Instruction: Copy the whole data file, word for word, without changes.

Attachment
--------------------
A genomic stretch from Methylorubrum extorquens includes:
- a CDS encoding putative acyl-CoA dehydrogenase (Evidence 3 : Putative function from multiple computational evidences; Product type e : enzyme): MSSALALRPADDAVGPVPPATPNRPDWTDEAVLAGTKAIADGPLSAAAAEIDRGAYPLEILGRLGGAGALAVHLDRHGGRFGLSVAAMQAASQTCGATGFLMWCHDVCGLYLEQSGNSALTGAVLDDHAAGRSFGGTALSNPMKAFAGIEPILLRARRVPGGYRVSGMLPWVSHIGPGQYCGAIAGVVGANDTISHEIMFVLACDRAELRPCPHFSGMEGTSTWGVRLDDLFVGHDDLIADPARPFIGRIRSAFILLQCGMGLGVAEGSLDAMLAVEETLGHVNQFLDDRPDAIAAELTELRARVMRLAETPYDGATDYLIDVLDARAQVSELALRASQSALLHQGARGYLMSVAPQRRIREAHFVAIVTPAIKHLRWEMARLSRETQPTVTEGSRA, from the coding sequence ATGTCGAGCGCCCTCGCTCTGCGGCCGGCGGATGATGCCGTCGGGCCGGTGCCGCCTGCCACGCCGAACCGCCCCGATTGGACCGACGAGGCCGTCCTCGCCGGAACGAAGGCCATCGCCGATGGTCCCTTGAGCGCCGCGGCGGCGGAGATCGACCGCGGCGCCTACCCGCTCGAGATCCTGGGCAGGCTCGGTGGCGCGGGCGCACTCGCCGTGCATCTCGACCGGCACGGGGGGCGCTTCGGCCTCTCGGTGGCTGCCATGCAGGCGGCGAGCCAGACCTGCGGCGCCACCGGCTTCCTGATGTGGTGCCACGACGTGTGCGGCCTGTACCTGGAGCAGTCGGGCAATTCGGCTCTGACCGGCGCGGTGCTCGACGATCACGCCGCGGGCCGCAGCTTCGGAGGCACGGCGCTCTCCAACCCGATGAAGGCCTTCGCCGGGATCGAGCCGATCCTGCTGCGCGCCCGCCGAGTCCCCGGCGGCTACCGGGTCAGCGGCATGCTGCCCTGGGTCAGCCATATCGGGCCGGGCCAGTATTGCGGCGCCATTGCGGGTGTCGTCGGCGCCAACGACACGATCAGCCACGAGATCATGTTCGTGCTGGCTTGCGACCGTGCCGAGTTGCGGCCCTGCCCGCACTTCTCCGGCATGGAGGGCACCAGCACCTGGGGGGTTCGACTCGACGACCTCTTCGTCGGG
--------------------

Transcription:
A genomic stretch from Methylorubrum extorquens includes:
- a CDS encoding putative acyl-CoA dehydrogenase (Evidence 3 : Putative function from multiple computational evidences; Product type e : enzyme): MSSALALRPADDAVGPVPPATPNRPDWTDEAVLAGTKAIADGPLSAAAAEIDRGAYPLEILGRLGGAGALAVHLDRHGGRFGLSVAAMQAASQTCGATGFLMWCHDVCGLYLEQSGNSALTGAVLDDHAAGRSFGGTALSNPMKAFAGIEPILLRARRVPGGYRVSGMLPWVSHIGPGQYCGAIAGVVGANDTISHEIMFVLACDRAELRPCPHFSGMEGTSTWGVRLDDLFVGHDDLIADPARPFIGRIRSAFILLQCGMGLGVAEGSLDAMLAVEETLGHVNQFLDDRPDAIAAELTELRARVMRLAETPYDGATDYLIDVLDARAQVSELALRASQSALLHQGARGYLMSVAPQRRIREAHFVAIVTPAIKHLRWEMARLSRETQPTVTEGSRA, from the coding sequence ATGTCGAGCGCCCTCGCTCTGCGGCCGGCGGATGATGCCGTCGGGCCGGTGCCGCCTGCCACGCCGAACCGCCCCGATTGGACCGACGAGGCCGTCCTCGCCGGAACGAAGGCCATCGCCGATGGTCCCTTGAGCGCCGCGGCGGCGGAGATCGACCGCGGCGCCTACCCGCTCGAGATCCTGGGCAGGCTCGGTGGCGCGGGCGCACTCGCCGTGCATCTCGACCGGCACGGGGGGCGCTTCGGCCTCTCGGTGGCTGCCATGCAGGCGGCGAGCCAGACCTGCGGCGCCACCGGCTTCCTGATGTGGTGCCACGACGTGTGCGGCCTGTACCTGGAGCAGTCGGGCAATTCGGCTCTGACCGGCGCGGTGCTCGACGATCACGCCGCGGGCCGCAGCTTCGGAGGCACGGCGCTCTCCAACCCGATGAAGGCCTTCGCCGGGATCGAGCCGATCCTGCTGCGCGCCCGCCGAGTCCCCGGCGGCTACCGGGTCAGCGGCATGCTGCCCTGGGTCAGCCATATCGGGCCGGGCCAGTATTGCGGCGCCATTGCGGGTGTCGTCGGCGCCAACGACACGATCAGCCACGAGATCATGTTCGTGCTGGCTTGCGACCGTGCCGAGTTGCGGCCCTGCCCGCACTTCTCCGGCATGGAGGGCACCAGCACCTGGGGGGTTCGACTCGACGACCTCTTCGTCGGG